Saturday, January 13th 2018

Toshiba's Not-so-flashy CES Booth was Full of Flash

Toshiba throughout 2017 made big moves in the flash storage industry, particularly its bitter falling out with WD/SanDisk. The company today is more innovative than ever. Its 2018 International CES booth had a mix of products by the original Toshiba digital storage products division, and its client-focused, US-based, former OCZ division. The star-attraction isn't some big PCIe add-on card SSD that can push a dozen terabytes per second; but the modest RC100 M.2 NVMe drive. Drives like it could make NVMe storage affordable for upper-mainstream gaming PC builders throughout 2018.

The RC100 has been exhaustively detailed in one of our older articles. It's an M.2-2242 drive with PCIe gen 3.0 x2 interface, and more than triple the transfer rates of the fastest SATA SSD you can find. This drive will be gulped down by both the DIY and OEM markets. Next up, is the TR200 entry-level SATA SSD launched last October, targeted at those still clinging onto HDDs or first-time builders. It features Toshiba's 64-layer TLC NAND flash to achieve some of the lowest price-per-gigabyte ratios.
Moving on, we find the new XG5-P high-end M.2 NVMe SSDs, in its more affordable 1 TB flavor. It was launched with a sole 2 TB model last November. The drive combines 64-layer 3D NAND flash memory with Toshiba's in-house designed TC58NCP090GSD controller, and offers increased write performance over the XG5 series, and support for the slightly newer NVMe 1.2.1 revision. It reads at speeds of up to 3000 MB/s, with up to 2200 MB/s writes (compared to up to 2100 MB/s on the XG5). Its 4K random access performance is rated at 320,000/265,000 IOPS (reads/writes).

BiCS Flash Puts on a Suit: At the 2018 CES, Toshiba showed off its first enterprise-grade SSDs that implement its 64-layer 3D TLC NAND flash memory, dubbed BiCS Flash, beginning with the CM5 and PM5 SSDs in the 9.5 mm-thick 2.5-inch form-factor. The CM5 is faster, implementing either U.2 in its 2.5-inch form-factor, or PCI-Express 3.0 x4 in its add-on card form-factor. The PM5, implements SAS 12 Gb/s. There's also the HK4-series enterprise SATA SSD, targeted at datacenters that could use the low response times of SSDs, but don't necessarily need a lot of data bandwidth. These drives feature SATA 6 Gb/s interface, and come in capacities of 960 GB and 1920 GB.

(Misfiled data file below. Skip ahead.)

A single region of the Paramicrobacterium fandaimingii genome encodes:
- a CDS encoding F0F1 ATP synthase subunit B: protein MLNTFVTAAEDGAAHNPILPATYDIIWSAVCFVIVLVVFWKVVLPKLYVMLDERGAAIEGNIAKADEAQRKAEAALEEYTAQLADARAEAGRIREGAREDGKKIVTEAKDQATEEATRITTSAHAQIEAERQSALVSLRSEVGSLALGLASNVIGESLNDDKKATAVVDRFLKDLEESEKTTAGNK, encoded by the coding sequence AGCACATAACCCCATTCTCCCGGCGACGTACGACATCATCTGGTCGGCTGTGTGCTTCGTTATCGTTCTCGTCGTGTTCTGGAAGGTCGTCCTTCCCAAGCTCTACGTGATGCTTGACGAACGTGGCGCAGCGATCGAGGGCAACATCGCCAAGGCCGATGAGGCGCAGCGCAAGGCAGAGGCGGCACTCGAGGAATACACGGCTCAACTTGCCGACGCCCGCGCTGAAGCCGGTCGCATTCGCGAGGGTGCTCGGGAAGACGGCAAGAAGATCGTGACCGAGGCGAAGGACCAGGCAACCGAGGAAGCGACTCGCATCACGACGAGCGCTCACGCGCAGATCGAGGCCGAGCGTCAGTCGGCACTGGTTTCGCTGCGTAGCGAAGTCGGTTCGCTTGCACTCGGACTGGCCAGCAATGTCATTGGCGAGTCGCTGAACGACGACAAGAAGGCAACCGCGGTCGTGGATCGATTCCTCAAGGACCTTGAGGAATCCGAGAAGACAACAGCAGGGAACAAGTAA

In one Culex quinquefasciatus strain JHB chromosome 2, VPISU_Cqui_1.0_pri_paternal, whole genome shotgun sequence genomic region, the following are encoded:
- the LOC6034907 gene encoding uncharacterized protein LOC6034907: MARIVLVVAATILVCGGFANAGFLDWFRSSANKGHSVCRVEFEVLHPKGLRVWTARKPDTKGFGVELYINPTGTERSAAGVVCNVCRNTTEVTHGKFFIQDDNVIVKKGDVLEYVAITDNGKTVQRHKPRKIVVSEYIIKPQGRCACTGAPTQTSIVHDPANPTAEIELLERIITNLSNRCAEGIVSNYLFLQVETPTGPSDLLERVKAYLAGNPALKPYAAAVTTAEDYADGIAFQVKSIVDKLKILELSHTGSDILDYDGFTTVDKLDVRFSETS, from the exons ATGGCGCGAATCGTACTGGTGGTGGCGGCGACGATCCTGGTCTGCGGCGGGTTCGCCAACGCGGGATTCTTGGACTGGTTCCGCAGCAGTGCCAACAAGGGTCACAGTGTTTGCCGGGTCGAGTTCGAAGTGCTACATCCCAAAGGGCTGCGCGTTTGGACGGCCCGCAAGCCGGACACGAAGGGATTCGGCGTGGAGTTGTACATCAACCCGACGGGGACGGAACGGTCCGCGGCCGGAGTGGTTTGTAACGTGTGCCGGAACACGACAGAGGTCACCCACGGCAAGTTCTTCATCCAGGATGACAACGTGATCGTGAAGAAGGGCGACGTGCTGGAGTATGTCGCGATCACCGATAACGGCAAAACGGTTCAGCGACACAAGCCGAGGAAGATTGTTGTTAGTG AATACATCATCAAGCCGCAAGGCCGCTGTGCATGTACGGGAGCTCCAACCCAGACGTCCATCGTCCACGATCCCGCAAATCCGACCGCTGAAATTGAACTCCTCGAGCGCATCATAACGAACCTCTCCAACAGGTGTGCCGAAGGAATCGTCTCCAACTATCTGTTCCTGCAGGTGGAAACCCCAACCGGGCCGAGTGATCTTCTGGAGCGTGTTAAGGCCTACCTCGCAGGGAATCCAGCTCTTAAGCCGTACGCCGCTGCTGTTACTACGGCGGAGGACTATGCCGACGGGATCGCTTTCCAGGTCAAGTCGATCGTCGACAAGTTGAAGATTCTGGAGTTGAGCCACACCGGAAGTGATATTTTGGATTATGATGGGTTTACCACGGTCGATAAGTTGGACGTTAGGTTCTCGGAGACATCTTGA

Lastly, there's the BG-series micro SSD for embedded applications. The drive is a single-package SATA SSD. A multi-chip module holds 3D TLC NAND flash and controller into a single package, with wireouts for just power and SATA. This is slightly different in function to eMMC SSDs. Embedded systems manufacturers can either buy them in reels of just the chip, and embed them directly on their product PCBs, or buy them in tiny M.2 SATA drives. It comes in capacities of up to 512 GB.
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9 Comments on Toshiba's Not-so-flashy CES Booth was Full of Flash

#1
Chaitanya
Has toshiba killed off OCZ brand name for good?
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#3
Rivage
Headline just 10/10 :D:cool:
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#4
natr0n
That was a MEMorable Pun.
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#5
W1zzard
"Chaitanya said:
Has toshiba killed off OCZ brand name for good?
For a long time, a year or so
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#6
Rivage
Well, but domain name ocz.com is still up for a long time... (and HPE killed our corp's sgi.com domain name really fast, just after the acquisition completion)
Even there's performance NVMe drive that's branded as OCZ. And mainstream one branded with Toshiba.
So, in OCZ case it's not a total takeover. Yet (kinda merging)

It's different from what Seagate did (killed) with Samsung's Hard Disk Drive Business.
Posted on Reply
#8
cyneater
"Rivage said:
Well, but domain name ocz.com is still up for a long time... (and HPE killed our corp's sgi.com domain name really fast, just after the acquisition completion)
Even there's performance NVMe drive that's branded as OCZ. And mainstream one branded with Toshiba.
So, in OCZ case it's not a total takeover. Yet (kinda merging)

It's different from what Seagate did (killed) with Samsung's Hard Disk Drive Business.
SGI now HPE ... :S HP :<

I though toshiba where close to going under....
Posted on Reply
#9
Rivage
"cyneater said:
SGI now HPE ... :S HP :<
I know, right?
I work for SGI since 2008 :(
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